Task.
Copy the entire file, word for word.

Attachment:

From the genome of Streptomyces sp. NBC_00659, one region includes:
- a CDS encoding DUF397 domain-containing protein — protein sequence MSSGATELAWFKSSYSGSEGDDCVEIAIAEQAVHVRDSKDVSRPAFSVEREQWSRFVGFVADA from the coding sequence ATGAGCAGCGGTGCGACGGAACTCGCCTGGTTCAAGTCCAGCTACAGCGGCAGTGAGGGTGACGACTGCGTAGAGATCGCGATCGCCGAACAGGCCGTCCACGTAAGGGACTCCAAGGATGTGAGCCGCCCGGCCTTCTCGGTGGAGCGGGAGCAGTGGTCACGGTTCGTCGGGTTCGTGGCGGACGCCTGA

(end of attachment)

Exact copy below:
From the genome of Streptomyces sp. NBC_00659, one region includes:
- a CDS encoding DUF397 domain-containing protein — protein sequence MSSGATELAWFKSSYSGSEGDDCVEIAIAEQAVHVRDSKDVSRPAFSVEREQWSRFVGFVADA from the coding sequence ATGAGCAGCGGTGCGACGGAACTCGCCTGGTTCAAGTCCAGCTACAGCGGCAGTGAGGGTGACGACTGCGTAGAGATCGCGATCGCCGAACAGGCCGTCCACGTAAGGGACTCCAAGGATGTGAGCCGCCCGGCCTTCTCGGTGGAGCGGGAGCAGTGGTCACGGTTCGTCGGGTTCGTGGCGGACGCCTGA